|Men Ifr||10/11/2017 17:27:32|
|73 forum posts|
What cutting fluid would be best to look at using for my milling machine - hopefully one fluid will do plastic steel and alloy.
It would be preferable to get it mail order as well.
|Men Ifr||10/11/2017 17:30:01|
|73 forum posts|
I am thinking of flood cooling albeit with a very small flow rate rather than something you apply by hand...
|David Standing 1||10/11/2017 17:46:28|
|869 forum posts|
On the basis that the best lubricants for aluminium if you don't machine it dry (and certainly the most cost effective) are paraffin or WD40, and they won't do for steel or plastic (but many plastics are machined dry anyway), then by default it is basically a no.
If you want to use flood coolant, that's a totally different question!
Google is probably your best friend.
|2460 forum posts|
I use neat cutting oil for flood cooling rather than a water emulsion. The idea is that neat oil won't cause rust and it's good for steel and Aluminium.
However, I only use the pump when taking repeated heavy cuts with HSS because even trickle cooling is hellish messy. Most of the time I just use a brush or spray. Buying a flood cooling system was my single worst investment!
Not sure about plastics; cutting oil might stain or attack them.
609 forum posts
Following a recommendation on here some time ago, I use Castrol Alusol which was formulated for aluminium but is also suitable for steel. Not sure about plastics though.
I bought a 1 ltre bottle on ebay (but the label has washed off so I cannot tell you where from).
I can be diluted about 20 to 1 but I use it at 10 to 1 and have had no problems with corrosion or staining and you can see the work through the liquid.
|709 forum posts|
Like Dave (SillyOldDuffer), I also use neat cutting oil on the mill, from Warco in my case. I have a flood coolant system but use it from an oil can at present as, also like Dave, I find flood coolant ends up being splashed everywhere; I need some guards making to contain the mess onto the table - another job to do on the "to-do" work list! I have also (yet again like Dave!) wondered if I spent wisely buying a flood coolant system, but as it was on a 'special offer' and under ££100 and a few years ago now it's now a case of "oh well.....", money well gone and out the budget now and forgotten!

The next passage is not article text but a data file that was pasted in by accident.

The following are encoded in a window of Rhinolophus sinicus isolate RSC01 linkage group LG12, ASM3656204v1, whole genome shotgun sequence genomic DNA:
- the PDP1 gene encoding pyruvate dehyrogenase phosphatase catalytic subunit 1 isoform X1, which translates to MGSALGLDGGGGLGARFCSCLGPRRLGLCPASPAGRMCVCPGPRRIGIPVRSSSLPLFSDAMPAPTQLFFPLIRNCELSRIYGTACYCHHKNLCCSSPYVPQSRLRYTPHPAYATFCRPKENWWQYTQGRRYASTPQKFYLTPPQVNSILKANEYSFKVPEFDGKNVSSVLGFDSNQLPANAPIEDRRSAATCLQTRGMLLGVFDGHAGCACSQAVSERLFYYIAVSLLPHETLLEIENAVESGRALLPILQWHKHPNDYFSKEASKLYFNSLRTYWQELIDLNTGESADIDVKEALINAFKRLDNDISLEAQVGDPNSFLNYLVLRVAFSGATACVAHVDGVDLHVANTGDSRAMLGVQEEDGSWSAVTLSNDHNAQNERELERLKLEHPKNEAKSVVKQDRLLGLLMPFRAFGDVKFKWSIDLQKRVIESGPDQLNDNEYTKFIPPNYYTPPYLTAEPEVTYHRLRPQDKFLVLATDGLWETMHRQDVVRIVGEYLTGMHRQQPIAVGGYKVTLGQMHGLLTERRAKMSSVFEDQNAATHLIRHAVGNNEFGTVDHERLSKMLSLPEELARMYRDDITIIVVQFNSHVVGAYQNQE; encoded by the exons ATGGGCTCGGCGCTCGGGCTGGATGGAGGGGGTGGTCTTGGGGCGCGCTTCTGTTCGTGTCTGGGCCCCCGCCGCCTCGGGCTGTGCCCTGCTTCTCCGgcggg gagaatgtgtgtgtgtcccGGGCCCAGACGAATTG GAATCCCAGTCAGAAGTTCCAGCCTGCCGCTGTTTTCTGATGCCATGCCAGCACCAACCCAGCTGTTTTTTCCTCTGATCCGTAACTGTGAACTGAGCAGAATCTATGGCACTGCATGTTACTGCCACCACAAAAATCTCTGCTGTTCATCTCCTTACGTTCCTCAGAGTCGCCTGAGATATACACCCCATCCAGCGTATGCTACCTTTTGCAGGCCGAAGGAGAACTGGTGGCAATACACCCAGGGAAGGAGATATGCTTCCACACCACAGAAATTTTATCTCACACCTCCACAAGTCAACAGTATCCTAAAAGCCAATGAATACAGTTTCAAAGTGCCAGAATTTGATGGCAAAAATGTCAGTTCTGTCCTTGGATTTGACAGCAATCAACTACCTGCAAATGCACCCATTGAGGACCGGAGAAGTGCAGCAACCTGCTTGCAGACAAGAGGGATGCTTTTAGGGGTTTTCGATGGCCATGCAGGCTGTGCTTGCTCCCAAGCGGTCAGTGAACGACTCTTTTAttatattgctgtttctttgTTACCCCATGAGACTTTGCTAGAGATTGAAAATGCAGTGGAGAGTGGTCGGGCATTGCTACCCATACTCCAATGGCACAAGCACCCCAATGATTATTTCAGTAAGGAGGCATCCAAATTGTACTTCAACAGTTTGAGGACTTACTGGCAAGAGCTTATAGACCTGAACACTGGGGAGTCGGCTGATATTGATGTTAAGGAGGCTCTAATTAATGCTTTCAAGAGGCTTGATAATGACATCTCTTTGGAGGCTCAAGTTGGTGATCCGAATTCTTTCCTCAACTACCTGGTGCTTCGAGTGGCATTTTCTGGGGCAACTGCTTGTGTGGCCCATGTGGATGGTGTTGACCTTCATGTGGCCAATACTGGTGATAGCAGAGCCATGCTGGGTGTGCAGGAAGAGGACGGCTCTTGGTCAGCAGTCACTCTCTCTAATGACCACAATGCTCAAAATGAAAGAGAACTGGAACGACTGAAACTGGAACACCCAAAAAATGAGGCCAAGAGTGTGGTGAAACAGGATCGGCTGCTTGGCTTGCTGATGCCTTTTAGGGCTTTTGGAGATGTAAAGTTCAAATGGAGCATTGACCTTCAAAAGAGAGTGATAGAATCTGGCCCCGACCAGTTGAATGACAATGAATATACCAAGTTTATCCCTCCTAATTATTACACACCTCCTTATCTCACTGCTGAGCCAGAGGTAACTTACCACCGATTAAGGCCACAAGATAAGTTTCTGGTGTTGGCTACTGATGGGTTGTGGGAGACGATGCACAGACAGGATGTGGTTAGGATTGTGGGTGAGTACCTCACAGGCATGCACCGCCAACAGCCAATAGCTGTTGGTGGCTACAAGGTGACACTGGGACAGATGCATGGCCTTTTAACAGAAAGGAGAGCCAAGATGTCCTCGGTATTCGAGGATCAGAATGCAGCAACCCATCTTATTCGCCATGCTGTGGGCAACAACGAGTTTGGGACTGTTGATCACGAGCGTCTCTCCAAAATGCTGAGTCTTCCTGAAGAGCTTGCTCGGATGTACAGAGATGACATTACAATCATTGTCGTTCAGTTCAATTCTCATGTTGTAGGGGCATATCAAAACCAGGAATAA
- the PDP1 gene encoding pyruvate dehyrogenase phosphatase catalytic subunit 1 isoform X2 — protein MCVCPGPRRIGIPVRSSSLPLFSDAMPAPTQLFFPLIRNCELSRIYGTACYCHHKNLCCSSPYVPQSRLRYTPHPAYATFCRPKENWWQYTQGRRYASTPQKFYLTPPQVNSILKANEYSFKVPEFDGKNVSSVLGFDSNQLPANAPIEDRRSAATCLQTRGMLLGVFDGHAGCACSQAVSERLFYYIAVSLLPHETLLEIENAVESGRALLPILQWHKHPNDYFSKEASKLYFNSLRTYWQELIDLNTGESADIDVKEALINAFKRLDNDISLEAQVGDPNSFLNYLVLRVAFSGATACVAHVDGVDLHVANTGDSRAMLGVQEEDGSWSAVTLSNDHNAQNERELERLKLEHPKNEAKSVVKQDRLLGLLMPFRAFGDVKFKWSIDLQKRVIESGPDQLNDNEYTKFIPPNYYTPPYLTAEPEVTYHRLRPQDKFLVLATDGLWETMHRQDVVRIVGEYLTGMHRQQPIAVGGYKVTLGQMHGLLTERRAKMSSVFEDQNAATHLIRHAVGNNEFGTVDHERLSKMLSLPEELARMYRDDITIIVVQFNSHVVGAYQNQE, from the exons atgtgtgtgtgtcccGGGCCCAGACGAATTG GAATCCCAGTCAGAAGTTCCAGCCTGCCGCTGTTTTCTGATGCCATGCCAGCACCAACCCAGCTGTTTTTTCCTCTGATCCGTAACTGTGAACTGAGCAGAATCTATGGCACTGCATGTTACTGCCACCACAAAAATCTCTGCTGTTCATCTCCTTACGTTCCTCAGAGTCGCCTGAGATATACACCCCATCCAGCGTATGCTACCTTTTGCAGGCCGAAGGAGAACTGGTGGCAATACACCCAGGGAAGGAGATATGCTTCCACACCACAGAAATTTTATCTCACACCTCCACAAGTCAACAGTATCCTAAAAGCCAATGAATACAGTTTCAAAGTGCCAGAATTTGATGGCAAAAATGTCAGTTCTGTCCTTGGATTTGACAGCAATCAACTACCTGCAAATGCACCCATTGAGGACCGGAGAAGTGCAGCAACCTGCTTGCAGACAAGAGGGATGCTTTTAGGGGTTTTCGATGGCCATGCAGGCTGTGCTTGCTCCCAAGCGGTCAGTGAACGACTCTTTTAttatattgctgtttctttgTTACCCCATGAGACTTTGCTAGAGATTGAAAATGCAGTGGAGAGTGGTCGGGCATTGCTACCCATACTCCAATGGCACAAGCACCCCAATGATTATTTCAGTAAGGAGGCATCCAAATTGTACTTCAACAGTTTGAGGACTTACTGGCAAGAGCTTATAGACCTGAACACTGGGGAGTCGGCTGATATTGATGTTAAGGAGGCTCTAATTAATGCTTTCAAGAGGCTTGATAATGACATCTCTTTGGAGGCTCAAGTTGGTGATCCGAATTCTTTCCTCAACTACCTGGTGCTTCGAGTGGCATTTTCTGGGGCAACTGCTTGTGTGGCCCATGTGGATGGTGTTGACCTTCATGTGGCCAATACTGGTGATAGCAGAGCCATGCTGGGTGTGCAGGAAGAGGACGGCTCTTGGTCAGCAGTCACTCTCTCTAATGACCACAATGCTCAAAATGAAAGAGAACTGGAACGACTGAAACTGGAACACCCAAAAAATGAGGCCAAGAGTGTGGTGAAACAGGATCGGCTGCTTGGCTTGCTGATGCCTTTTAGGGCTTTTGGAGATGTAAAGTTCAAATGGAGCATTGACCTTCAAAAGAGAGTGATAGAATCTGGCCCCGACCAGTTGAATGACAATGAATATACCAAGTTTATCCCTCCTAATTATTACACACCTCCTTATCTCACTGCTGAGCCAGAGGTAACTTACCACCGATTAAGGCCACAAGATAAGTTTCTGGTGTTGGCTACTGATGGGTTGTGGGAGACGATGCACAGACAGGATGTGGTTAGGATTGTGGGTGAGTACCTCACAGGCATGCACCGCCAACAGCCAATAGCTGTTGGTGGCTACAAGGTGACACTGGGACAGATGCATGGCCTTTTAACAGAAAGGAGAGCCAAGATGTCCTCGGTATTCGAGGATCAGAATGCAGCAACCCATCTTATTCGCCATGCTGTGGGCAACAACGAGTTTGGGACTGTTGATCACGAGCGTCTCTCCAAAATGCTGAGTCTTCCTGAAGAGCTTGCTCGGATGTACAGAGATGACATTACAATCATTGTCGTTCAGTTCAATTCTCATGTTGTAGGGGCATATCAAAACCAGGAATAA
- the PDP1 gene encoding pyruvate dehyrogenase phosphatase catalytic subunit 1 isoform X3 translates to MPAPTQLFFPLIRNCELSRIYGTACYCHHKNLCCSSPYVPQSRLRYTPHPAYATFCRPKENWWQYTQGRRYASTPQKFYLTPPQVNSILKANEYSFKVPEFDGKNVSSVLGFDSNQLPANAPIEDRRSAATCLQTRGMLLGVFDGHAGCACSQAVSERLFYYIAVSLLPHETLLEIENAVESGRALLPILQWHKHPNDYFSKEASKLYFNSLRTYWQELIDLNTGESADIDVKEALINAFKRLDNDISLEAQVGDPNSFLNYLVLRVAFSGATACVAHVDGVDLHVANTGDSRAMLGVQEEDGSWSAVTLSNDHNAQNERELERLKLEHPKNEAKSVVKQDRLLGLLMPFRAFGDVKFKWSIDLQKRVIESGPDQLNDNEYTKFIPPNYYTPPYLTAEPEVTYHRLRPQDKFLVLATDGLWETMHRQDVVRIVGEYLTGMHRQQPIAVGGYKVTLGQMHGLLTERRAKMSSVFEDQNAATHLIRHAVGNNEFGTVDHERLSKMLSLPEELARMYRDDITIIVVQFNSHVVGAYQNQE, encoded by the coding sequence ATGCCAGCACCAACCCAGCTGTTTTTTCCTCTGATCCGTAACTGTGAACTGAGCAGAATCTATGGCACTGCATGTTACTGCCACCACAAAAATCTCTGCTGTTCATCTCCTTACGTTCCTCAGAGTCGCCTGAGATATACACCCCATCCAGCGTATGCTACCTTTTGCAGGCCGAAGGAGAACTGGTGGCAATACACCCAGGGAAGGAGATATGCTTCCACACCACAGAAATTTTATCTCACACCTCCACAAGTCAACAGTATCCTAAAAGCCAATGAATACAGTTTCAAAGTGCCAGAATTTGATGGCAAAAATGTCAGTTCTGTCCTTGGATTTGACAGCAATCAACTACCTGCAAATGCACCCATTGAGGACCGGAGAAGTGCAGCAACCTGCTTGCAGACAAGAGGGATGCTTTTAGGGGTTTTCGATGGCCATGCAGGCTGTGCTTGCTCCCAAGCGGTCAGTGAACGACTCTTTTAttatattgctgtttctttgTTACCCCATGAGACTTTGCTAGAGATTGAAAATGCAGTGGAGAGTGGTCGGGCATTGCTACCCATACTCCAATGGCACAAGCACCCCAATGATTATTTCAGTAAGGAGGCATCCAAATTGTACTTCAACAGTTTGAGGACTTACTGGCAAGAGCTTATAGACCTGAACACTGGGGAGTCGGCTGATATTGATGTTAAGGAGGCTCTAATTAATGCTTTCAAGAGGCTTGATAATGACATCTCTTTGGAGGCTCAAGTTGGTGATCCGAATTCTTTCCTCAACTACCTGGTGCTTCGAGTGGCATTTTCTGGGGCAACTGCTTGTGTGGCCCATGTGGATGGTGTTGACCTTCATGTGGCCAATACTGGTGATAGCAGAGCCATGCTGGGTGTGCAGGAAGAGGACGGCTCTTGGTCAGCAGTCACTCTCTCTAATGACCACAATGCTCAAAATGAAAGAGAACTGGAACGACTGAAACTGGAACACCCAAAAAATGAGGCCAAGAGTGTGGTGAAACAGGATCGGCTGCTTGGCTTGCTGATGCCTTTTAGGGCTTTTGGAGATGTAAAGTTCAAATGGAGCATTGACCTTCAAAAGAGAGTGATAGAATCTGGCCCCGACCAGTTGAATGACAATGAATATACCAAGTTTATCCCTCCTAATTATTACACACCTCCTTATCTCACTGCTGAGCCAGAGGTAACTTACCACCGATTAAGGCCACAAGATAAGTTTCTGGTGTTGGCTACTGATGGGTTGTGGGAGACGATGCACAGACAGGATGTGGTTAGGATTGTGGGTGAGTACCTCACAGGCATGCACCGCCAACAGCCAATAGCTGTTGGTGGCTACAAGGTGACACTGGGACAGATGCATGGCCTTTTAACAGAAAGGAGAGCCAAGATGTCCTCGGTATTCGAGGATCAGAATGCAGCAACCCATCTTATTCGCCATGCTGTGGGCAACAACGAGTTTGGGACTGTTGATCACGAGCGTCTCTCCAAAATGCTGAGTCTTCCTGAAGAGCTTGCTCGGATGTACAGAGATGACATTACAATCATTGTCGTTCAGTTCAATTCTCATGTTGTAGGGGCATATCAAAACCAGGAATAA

However, I do find that use of flood coolant/cutting oil is a great help when milling steel both in getting a good finish and getting the swarf out the way plus helping extend tool life, I use HSS tools. Just my experience on my machine.
2544 forum posts
Following Andrew Johnston's recommendation and my own brief research, I got some Castrol Hysol (water soluble). It's recommended for both steel and light alloy with little danger of corrosion. You use it at about 7% concentration. The main drawback is the MOQ of 25 litres but you may be able to buy a litre from ebay or similar. Works nicely, smells OK and doesn't seem to go off (one of its claims).
Cools HSS and stops loominum sticking to the tool.
|Jeff Dayman||10/11/2017 22:55:56|
|1113 forum posts|
Be careful with oil or solvent based cutting fluids on plastics - many plastics will crack or craze with exposure to oil.
A small compressed air jet is often good when machining plastics as a cooling method, just direct it at the cutter end. Keep speeds down and use sharpest possible cutters when working thermoplastics. If there is too much cutting friction or rubbing the thermoplastic may melt , stick to the cutter, cool and re-harden, and jam things solid.
|Raymond Anderson||11/11/2017 07:38:25|
686 forum posts
As stated by others, Castrol. You have a choice of 3 Alusol A [ which used to be known as Hysol Excel] or Hysol 40 and Hysol XF. I have used the Excel [ Alusol A] for years and it is the bee's knees. Never fouls smells, never any staining or rusting. AND lubricates the ways very well. I think there is a lad on e bay that's sells Excel in 1 litre bottles, or else the minimum is 20 litres. Ps, the lubrication properties are NOT a substitute for Magnaglide but used in conjunction.
Edited By Raymond Anderson on 11/11/2017 07:40:14
1954 forum posts
I just use this stuff **LINK**
For my intents and purposes i'm quite happy to go without flood coolant having tried it.
A little bit of neat cutting oil does help the tool, I find, and I don't end up in a state afterwards.
Good idea to deposit it in a little container with a brush beside it.
Edited By Michael-w on 12/11/2017 13:34:45
1757 forum posts
... A little bit of neat cutting oil does help the tool, I find, and I don't end up in a state afterwards.
Good idea to deposit it in a little container with a brush beside it
|Men Ifr||14/11/2017 17:24:04|
|73 forum posts|
Thanks all for the replies I've ordered 1L to try out, I think the trick was to search for 'water soluble oil'.
I have an oil pot but looking to see if (very small amounts) of flood coolant work better, I have something like this:
I found with an air supply it makes a huge mess however if I turn off the compressed air and position the fluid contained above the nozzle I get a steady stream of maybe 1=2mm diameter water - a small amount but probably a huge improvement on nothing in terms of cooling - anyway I will give it a go.
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